- Avoid showing large sums of money in public and do not use ATMs after dark, especially if you are alone. Check no one has followed you after conducting your business.
- Avoid dark and unlit streets and stairways, and arrange to be picked up or dropped off as close to your hotel or apartment entrance as possible.
- Beware of pickpockets in crowded areas like street markets and airports.
- Keep a close eye on your personal belongings and hold on to them in public places such as internet cafés, train and bus stations.
If you are a victim of a crime while in Madagascar, report it to the local police immediately. You can contact the Irish Embassy in Mozambique if you need help.
If you are planning to drive in Madagascar, follow these basic guidelines:
- Bring your full Irish driver’s licence and your international driving permit
- Make sure you have adequate and appropriate insurance
- Driving under the influence of alcohol or drugs is against the law and you risk being detained, fined or banned from driving if caught
- Keep your vehicle doors locked and your bags kept out of sight to prevent opportunistic bag-snatching if you’re stopped at traffic lights
Hiring a vehicle
If you are hiring a vehicle, we advise you not to hand over your passport as a form of security. If you are allowing your passport to be photocopied, keep it in your sight at all times.
Check that you have adequate insurance and read the small print of the vehicle hire contract (particularly any waiver that will come into effect if the vehicle is damaged).
Local Laws and Customs
Local Laws and Customs
Local laws and customs
Remember, the local laws apply to you as a visitor and it is your responsibility to follow them. Be sensitive to local customs, traditions and practices as your behaviour may be seen as improper, hostile or may even be illegal.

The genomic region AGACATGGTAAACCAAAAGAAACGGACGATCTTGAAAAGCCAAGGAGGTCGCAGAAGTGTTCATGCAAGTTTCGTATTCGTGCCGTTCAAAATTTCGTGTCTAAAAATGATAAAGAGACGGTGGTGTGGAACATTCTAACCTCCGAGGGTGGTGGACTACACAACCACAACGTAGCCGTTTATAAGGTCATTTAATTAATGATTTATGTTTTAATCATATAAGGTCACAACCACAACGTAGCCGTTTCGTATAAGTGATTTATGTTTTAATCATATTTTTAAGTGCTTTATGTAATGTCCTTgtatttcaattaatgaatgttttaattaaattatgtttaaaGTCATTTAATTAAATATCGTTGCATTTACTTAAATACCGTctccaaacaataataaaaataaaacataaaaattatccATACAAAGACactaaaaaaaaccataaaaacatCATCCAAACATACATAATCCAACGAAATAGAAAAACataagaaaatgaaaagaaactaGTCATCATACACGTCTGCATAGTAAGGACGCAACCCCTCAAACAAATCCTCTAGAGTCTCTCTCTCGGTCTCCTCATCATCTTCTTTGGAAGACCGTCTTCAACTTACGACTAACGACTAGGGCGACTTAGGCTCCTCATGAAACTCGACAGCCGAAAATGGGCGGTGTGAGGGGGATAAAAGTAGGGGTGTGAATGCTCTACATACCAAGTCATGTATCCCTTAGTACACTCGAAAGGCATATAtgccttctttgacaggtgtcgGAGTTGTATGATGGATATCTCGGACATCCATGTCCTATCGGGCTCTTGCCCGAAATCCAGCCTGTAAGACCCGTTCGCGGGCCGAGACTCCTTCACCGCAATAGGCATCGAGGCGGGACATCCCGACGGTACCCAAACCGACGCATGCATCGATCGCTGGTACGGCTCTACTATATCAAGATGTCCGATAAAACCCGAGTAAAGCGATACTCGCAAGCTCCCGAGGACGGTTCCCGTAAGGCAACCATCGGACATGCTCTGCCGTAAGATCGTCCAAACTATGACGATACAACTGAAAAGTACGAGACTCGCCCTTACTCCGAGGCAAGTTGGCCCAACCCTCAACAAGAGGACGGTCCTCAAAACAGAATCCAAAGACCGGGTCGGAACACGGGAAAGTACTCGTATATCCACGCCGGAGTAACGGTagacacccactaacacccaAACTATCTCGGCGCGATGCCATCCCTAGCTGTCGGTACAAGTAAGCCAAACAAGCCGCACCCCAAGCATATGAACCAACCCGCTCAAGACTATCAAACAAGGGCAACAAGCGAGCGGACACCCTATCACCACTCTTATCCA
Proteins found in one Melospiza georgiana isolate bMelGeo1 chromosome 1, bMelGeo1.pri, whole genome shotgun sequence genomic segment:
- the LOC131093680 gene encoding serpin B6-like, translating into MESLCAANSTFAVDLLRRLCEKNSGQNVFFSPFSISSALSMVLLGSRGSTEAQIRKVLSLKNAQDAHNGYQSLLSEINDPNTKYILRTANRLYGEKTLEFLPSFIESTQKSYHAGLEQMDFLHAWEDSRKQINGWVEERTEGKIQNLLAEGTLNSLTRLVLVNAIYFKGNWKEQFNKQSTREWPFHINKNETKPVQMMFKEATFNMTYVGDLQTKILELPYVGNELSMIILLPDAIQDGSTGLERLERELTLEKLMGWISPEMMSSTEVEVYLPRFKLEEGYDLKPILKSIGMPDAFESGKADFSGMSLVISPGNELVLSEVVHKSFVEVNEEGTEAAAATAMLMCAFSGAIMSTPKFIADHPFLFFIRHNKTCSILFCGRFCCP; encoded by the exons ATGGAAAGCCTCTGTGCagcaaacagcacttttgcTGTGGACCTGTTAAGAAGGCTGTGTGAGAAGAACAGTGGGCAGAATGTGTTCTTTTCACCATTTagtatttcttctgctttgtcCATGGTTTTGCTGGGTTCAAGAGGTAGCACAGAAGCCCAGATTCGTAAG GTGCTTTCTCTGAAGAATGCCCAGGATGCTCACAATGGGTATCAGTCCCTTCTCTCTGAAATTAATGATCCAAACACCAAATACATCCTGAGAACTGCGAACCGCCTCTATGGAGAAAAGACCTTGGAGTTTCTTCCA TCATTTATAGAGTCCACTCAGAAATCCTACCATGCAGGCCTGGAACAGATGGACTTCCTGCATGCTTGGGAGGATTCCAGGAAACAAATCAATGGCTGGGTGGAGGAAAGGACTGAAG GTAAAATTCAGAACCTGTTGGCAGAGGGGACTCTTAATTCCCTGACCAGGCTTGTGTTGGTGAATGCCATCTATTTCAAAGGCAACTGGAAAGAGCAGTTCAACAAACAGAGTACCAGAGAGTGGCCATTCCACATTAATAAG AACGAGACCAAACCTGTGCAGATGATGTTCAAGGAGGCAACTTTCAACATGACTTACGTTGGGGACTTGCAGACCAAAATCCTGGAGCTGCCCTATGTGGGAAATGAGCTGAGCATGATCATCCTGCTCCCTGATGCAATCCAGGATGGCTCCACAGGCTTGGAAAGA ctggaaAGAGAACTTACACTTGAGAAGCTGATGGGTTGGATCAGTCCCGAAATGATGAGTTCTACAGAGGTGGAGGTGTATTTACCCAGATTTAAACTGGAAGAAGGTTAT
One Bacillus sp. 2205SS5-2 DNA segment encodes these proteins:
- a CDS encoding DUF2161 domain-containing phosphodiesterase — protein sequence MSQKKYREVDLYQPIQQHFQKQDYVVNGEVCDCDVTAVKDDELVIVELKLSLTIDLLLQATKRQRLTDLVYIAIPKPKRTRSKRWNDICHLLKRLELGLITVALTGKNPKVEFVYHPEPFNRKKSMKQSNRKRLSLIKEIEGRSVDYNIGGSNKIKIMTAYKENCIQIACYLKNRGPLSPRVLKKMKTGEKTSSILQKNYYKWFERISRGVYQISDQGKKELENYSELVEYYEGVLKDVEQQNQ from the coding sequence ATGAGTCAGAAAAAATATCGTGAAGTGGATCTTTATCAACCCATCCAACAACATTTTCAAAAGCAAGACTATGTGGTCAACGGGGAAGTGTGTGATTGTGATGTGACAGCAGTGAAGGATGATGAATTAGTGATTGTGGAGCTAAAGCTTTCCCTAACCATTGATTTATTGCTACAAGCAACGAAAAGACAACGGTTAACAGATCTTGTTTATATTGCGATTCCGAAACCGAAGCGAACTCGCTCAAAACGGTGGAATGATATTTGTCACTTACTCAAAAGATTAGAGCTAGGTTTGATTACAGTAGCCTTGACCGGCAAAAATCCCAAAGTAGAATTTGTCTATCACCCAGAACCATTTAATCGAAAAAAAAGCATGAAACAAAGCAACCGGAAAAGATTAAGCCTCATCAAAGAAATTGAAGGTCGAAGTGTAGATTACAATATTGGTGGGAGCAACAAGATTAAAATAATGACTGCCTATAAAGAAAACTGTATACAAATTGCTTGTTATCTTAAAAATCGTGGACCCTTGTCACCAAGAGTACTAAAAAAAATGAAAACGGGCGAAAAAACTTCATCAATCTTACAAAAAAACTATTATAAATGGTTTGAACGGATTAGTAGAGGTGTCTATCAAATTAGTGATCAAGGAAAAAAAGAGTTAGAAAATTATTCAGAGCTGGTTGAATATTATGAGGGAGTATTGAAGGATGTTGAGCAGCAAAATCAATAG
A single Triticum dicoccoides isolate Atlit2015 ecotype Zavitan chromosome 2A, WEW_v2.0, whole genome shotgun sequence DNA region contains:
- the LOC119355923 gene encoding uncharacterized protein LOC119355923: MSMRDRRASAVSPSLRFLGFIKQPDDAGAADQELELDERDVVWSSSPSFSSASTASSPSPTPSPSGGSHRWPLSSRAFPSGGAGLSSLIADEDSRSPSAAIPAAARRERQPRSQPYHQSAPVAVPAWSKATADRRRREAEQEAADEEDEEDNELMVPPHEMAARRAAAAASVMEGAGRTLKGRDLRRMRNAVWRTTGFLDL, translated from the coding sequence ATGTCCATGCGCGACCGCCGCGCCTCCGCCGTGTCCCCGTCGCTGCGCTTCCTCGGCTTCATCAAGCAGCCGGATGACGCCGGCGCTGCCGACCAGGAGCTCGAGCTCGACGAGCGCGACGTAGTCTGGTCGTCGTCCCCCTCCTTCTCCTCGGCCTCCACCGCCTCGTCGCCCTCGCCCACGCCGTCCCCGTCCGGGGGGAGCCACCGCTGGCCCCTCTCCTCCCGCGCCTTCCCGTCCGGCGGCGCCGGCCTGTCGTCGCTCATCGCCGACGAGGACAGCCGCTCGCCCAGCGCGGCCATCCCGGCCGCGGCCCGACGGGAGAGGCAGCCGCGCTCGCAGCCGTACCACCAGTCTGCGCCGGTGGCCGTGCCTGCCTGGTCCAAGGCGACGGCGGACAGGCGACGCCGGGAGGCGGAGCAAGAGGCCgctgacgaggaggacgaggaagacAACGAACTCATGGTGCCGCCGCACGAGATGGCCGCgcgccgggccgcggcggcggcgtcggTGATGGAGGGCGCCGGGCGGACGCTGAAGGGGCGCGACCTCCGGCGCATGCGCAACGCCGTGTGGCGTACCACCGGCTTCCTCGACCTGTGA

Illegal drug use (no matter what the drug) carries stiff penalties, including fines and long prison terms.
Entry requirements (visa/passport)
Irish citizens can get a tourism visa (maximum stay 90 days) on arrival at the airport.
Applicants must present the following required documents:
- a completed application form;
- two recent passport-size photos;
- return air ticket;
- valid passport for at least six months from intended return date, with at least three blank pages;
- yellow fever vaccination certificate for visitors who stayed the last six days in infected countries.
In addition to above, additional documents may be required depending on reason for the visit. For business, a letter from the applicant company outside Madagascar, on the company letter head must be presented.
An immigrant - transformable visa is a thirty days visa, issued exclusively by a Malagasy Embassy or Consulate, that allows the holder, once in Madagascar, to apply for a long term visa. A valid passport for at least six months from the intended return date is required, with at least three blank pages. Contact your nearest Embassy or Consulate for details on how to apply.
We do not have an Embassy in Madagascar, please contact Embassy of Ireland Mozambique.
Embassy of Ireland,
Avenida Julius Nyerere 3630,
Tel: +258 21 501 700
Monday to Thursday, 08:00 – 16:30
Friday, 08:00 – 13:00
Get travel and medical insurance
Before travelling, the Department strongly recommends that you obtain comprehensive travel insurance which will cover all overseas medical costs, including medical repatriation/evacuation, repatriation of remains and legal costs. You should check any exclusions and, in particular, that your policy covers you for the activities you want to undertake.